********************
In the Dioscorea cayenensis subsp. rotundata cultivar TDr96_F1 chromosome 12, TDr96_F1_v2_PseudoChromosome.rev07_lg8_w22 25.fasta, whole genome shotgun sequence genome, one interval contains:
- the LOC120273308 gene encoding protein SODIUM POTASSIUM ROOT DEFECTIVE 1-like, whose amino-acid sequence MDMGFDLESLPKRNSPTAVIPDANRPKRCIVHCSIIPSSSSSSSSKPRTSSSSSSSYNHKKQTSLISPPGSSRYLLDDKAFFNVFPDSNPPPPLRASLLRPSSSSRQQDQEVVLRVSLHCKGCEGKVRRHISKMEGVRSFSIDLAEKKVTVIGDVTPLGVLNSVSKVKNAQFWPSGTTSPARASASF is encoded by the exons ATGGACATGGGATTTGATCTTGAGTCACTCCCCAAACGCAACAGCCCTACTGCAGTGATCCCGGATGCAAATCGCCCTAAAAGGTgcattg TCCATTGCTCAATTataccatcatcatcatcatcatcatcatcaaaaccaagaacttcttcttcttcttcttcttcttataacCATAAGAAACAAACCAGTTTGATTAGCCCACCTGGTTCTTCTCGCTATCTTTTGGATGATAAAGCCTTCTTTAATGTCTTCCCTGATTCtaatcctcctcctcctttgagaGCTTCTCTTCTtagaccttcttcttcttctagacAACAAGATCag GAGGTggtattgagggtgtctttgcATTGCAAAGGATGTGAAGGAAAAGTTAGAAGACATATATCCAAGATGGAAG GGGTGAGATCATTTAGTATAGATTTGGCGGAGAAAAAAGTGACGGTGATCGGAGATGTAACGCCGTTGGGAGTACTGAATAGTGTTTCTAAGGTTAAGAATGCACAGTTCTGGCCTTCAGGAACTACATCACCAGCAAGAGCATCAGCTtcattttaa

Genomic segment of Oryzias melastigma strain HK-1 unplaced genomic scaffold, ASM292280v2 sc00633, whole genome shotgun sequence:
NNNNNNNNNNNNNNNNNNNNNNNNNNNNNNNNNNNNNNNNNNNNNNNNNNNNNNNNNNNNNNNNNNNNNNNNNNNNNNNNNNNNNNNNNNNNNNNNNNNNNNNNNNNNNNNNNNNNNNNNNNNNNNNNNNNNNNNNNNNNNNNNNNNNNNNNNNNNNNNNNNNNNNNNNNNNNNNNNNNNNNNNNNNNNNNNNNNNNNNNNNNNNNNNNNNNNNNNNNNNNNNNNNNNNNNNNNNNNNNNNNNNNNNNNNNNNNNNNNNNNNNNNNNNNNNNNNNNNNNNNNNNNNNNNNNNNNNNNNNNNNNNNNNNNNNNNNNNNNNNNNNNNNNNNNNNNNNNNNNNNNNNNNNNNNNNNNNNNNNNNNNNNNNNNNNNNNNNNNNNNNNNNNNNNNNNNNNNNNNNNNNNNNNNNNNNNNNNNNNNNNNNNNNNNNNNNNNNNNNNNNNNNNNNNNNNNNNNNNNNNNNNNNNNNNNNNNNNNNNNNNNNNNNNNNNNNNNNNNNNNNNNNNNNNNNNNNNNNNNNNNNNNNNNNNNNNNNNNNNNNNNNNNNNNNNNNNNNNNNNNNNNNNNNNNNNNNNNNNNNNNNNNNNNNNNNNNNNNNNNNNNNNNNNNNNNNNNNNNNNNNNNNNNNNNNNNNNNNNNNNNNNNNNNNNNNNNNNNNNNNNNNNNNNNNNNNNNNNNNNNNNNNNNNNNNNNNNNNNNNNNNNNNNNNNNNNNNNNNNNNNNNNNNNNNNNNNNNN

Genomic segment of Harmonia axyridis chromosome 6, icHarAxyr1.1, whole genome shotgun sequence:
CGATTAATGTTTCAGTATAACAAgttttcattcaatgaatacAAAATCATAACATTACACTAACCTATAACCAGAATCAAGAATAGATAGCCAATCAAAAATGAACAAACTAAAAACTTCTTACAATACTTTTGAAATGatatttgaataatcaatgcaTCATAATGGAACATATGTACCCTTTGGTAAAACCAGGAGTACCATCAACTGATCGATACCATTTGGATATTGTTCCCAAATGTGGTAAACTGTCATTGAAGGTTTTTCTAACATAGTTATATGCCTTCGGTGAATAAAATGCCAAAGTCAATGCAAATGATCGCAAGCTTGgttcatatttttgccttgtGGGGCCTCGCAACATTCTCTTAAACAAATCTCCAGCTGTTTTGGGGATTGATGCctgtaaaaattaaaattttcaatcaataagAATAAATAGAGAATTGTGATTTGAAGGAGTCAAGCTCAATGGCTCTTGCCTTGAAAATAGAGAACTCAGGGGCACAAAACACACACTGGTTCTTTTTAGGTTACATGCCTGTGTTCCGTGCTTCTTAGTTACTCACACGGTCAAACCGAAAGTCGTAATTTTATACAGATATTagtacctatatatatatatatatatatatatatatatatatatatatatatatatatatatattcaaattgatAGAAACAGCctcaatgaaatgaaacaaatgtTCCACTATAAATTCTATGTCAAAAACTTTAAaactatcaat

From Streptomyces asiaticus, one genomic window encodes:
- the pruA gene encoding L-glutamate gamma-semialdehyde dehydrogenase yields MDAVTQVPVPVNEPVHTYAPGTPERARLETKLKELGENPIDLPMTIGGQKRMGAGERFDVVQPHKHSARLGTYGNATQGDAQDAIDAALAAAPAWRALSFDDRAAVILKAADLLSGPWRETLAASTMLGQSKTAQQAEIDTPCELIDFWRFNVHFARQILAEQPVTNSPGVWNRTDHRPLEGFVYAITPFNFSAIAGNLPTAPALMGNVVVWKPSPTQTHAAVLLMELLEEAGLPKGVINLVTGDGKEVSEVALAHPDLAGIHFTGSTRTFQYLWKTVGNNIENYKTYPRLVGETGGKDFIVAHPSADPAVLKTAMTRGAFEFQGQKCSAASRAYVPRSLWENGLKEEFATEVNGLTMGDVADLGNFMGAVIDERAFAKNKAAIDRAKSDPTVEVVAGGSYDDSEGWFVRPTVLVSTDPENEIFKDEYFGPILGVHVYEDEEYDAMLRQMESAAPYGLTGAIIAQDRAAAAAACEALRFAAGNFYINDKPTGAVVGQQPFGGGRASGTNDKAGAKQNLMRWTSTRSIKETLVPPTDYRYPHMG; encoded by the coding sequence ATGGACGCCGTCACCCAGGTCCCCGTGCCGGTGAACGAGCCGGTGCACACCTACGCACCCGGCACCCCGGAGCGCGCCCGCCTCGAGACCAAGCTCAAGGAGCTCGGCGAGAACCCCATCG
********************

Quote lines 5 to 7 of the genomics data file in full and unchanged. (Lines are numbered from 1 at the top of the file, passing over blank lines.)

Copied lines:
Genomic segment of Harmonia axyridis chromosome 6, icHarAxyr1.1, whole genome shotgun sequence:
CGATTAATGTTTCAGTATAACAAgttttcattcaatgaatacAAAATCATAACATTACACTAACCTATAACCAGAATCAAGAATAGATAGCCAATCAAAAATGAACAAACTAAAAACTTCTTACAATACTTTTGAAATGatatttgaataatcaatgcaTCATAATGGAACATATGTACCCTTTGGTAAAACCAGGAGTACCATCAACTGATCGATACCATTTGGATATTGTTCCCAAATGTGGTAAACTGTCATTGAAGGTTTTTCTAACATAGTTATATGCCTTCGGTGAATAAAATGCCAAAGTCAATGCAAATGATCGCAAGCTTGgttcatatttttgccttgtGGGGCCTCGCAACATTCTCTTAAACAAATCTCCAGCTGTTTTGGGGATTGATGCctgtaaaaattaaaattttcaatcaataagAATAAATAGAGAATTGTGATTTGAAGGAGTCAAGCTCAATGGCTCTTGCCTTGAAAATAGAGAACTCAGGGGCACAAAACACACACTGGTTCTTTTTAGGTTACATGCCTGTGTTCCGTGCTTCTTAGTTACTCACACGGTCAAACCGAAAGTCGTAATTTTATACAGATATTagtacctatatatatatatatatatatatatatatatatatatatatatatatatatatatattcaaattgatAGAAACAGCctcaatgaaatgaaacaaatgtTCCACTATAAATTCTATGTCAAAAACTTTAAaactatcaat

From Streptomyces asiaticus, one genomic window encodes: